Staff Publications

Staff Publications

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    'Staff publications' is the digital repository of Wageningen University & Research

    'Staff publications' contains references to publications authored by Wageningen University staff from 1976 onward.

    Publications authored by the staff of the Research Institutes are available from 1995 onwards.

    Full text documents are added when available. The database is updated daily and currently holds about 240,000 items, of which 72,000 in open access.

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Record number 336583
Title Preslaughter stress and muscle energy largely determine pork quality at two commercial processing plants
Author(s) Hambrecht, E.; Eissen, J.J.; Nooijen, R.I.J.; Ducro, B.J.; Smits, C.H.M.; Hartog, L.A. den; Verstegen, M.W.A.
Source Journal of Animal Science 82 (2004). - ISSN 0021-8812 - p. 1401 - 1409.
Department(s) Animal Nutrition
Animal Breeding and Genomics
Animal Production Systems
Publication type Refereed Article in a scientific journal
Publication year 2004
Keyword(s) meat quality - pre-slaughter - longissimus muscle - stunning method - hampshire pigs - plasma - indicators - glycolysis - cortisol - populations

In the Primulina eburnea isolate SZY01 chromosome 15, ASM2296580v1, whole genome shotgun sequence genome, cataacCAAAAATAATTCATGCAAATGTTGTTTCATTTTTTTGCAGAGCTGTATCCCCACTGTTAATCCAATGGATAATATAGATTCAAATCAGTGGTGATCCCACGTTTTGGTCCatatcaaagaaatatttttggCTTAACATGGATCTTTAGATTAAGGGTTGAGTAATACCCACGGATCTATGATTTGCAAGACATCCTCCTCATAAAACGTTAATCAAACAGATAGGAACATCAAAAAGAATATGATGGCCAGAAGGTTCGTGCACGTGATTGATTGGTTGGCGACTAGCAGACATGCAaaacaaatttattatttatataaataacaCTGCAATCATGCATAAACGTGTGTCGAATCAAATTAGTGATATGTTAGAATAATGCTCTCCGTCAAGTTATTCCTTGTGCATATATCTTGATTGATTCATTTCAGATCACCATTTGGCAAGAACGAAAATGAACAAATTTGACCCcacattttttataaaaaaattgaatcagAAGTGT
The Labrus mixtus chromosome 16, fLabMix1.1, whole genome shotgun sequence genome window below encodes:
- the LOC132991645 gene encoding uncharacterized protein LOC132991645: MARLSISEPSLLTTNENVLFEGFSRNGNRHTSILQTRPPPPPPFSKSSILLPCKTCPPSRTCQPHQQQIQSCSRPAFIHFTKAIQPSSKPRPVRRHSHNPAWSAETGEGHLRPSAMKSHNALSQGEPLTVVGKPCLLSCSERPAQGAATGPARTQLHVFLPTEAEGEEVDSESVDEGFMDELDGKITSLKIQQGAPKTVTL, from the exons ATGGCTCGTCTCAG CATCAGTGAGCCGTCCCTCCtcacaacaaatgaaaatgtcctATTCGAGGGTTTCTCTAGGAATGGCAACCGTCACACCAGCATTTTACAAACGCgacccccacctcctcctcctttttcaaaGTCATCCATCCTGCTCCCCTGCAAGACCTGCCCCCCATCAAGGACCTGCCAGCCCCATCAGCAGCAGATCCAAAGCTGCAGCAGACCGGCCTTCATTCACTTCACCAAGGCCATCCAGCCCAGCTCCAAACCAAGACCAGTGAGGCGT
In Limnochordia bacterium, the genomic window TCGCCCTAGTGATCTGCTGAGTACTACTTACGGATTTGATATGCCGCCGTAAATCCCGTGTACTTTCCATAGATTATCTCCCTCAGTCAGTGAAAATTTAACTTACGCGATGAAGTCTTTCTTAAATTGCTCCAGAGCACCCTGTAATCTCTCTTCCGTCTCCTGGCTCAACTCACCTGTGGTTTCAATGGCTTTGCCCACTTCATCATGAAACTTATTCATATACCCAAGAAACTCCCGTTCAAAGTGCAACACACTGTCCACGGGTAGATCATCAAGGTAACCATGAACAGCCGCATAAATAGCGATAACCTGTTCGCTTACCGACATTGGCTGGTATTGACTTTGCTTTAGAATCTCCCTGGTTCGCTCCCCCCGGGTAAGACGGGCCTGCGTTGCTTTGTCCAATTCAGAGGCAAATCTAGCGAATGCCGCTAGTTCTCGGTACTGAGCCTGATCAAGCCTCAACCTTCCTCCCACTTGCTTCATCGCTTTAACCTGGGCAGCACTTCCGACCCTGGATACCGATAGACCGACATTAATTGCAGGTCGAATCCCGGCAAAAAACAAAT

Abstract The objective of the present experiment was to study physiological changes elicited in response to stress in the immediate preslaughter period and to link them to pork quality characteristics. Crossbred, halothane-free pigs (n = 192) were processed in eight groups (24 pigs per group) on various days at one of two commercial processing plants operating different stunning systems (electrical and CO2 stunning in Plants A and B, respectively). In each group, half the pigs were exposed to either minimal or high preslaughter stress. Blood samples were taken at exsanguination, and lactate, cortisol, and catecholamines, as well as blood pH and temperature, were assessed and linked to various longissimus muscle quality attributes. Additionally, muscle pH and temperature were measured 30 min postmortem, and muscle glycolytic potential was determined 22 h postmortem. At both processing plants, high preslaughter stress resulted in higher (P <0.05) blood cortisol and lactate; however, the effects of preslaughter stress on catecholamines and blood pH were believed to be biased by the different stunning methods employed at the plants. High preslaughter stress increased (P <0.05) blood temperature at Plant A but not at Plant B. At both plants, high stress increased (P <0.05) 30-min muscle temperature and decreased (P <0.05) 30-min muscle pH. Ultimate pH was increased (P <0.05) and muscle glycolytic potential was decreased (P <0.05) by high preslaughter stress. At both plants, high stress resulted in inferior pork quality attributes (P <0.05), including reflectance, electrical conductivity, filter paper moisture, drip loss, and L* value. The effect of stress was greater on water-holding capacity than on pork color, with drip losses increased by 56%. Of all stress indicators measured at exsanguination, only blood lactate was strongly correlated with pork quality attributes. Regression analyses revealed that blood lactate and glycolytic potential accounted for 52 and 48% of the variation in drip loss and L* value, respectively. In combination with high preslaughter stress, high glycolytic potentials were related to increased drip losses. We conclude that high preslaughter stress leads to impaired pork quality, with high muscle energy levels aggravating the negative effects of preslaughter stress. Monitoring stress level by blood lactate measurement in combination with strategies to control muscle energy present at slaughter may help to improve meat quality.
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